The Twelve Gospels25 April 2019
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I am probably in serious trouble for saying that, so allow me to quickly move on before I really put my foot in it. Let us now turn our attention to the service of Great Friday that takes place on Thursday evening. At this service, we have the reading of the Twelve Gospels, which tell us the accounts of Christ’s trial, suffering and death. The fifth gospel sees Christ sentenced to death by crucifixion, and so, after this Gospel Reading, the priest takes the crucifix that stands before the altar, and, preceded by lights, he carries it around the church in procession and places it in the centre. Bear in mind what I said earlier: how the church expresses her wonder at God’s humility; the Creator doing things for us which are, quite frankly, degrading. Nowhere is this more emphatic than in the hymns of Great Friday. I have selected two hymns from Great Friday, and the first is the hymn that is chanted during and immediately following the procession of the crucifix:
Today, he who hung the earth upon the waters is hung upon a tree.
The King of angels is decked with a crown of thorns.
He who wraps the heavens in clouds is wrapped in the purple of mockery.
He who freed Adam in the Jordan is struck on the face.
The Bridegroom of the Church is affixed to the cross with nails.
The Son of the Virgin is pierced by a spear.
We worship your passion, O Christ.
Show us also your glorious Resurrection.
It is worth nothing here the reference to the Resurrection. The Orthodox Church on Good Friday does not think of Christ’s human pain and suffering in isolation. We marvel at the paradox of God suffering on the Cross – the strange contrast between his humiliation and His eternal glory. The Crucifixion is not about the suffering of a good man; it is about the suffering of God Himself. Behind the image of this broken and humiliated figure, the Church still discerns the Second Person of the Holy Trinity. The Crucifixion, Burial and Resurrection are all seen as one action, and therefore, even in the Crucifixion itself, we already sense victory. The Resurrection is inevitable. This person on the cross is mortal only in His humanity, but in His divinity He is eternal. He is the giver of life, the source of life. Death is contrary to His divine nature. The Crucifixion can end in only one way: Resurrection. It is not wishful thinking. It does not come to us as a surprise. The Church, on Great Friday, awaits the Resurrection with eager expectation.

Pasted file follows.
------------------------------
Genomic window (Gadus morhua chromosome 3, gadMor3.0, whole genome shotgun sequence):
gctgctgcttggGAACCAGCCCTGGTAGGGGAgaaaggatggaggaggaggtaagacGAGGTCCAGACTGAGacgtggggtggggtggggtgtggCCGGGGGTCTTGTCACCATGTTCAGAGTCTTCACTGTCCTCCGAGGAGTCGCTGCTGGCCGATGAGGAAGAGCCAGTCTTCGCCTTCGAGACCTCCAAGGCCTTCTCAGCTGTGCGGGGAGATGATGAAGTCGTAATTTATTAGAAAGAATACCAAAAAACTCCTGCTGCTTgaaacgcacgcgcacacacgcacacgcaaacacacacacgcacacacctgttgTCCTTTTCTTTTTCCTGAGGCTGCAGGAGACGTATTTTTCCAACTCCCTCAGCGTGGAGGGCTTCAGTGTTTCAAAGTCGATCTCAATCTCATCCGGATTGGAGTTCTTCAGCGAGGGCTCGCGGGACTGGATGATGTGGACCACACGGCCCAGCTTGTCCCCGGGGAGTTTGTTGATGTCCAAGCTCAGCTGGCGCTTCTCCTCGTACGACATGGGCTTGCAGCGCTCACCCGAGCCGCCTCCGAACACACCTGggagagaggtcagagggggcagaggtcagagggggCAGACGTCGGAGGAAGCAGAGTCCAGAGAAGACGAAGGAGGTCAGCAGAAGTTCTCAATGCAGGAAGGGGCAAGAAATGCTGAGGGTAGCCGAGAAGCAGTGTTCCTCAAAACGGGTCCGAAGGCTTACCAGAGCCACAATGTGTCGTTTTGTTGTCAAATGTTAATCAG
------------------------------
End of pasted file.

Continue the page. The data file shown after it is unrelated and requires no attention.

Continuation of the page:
The second hymn I have selected follows shortly after the Ninth Gospel. This is perhaps the darkest moment of Holy Week. The hymn is chanted slowly in plagal second, which is a dark, almost eerie, tone:
They have stripped me of my garments
And have clothed me in a scarlet robe.
They have set upon my head a crown of thorns
And have given me a reed in my right hand…
Here we have an uncompromising expression of Christ’s humiliation, but come the last line, the focus shifts entirely:
…That I might smash them in pieces, like a potter’s vessel.
Even now, in this utterly humiliated man, the Church still perceives the King of Glory coming to judge the world. I mentioned that because we see the Resurrection as inevitable and consider the Cross, Burial and Resurrection to be one action, we anxiously anticipate the Resurrection even on Great Friday. This is even more true of Great Saturday.
(To be continued)
Source: The Youth Conference & Workshop held at the Greek Orthodox Parish Community Hall of the Holy Cross & the Archangel Michael, Golders Green, London, 14th April 2006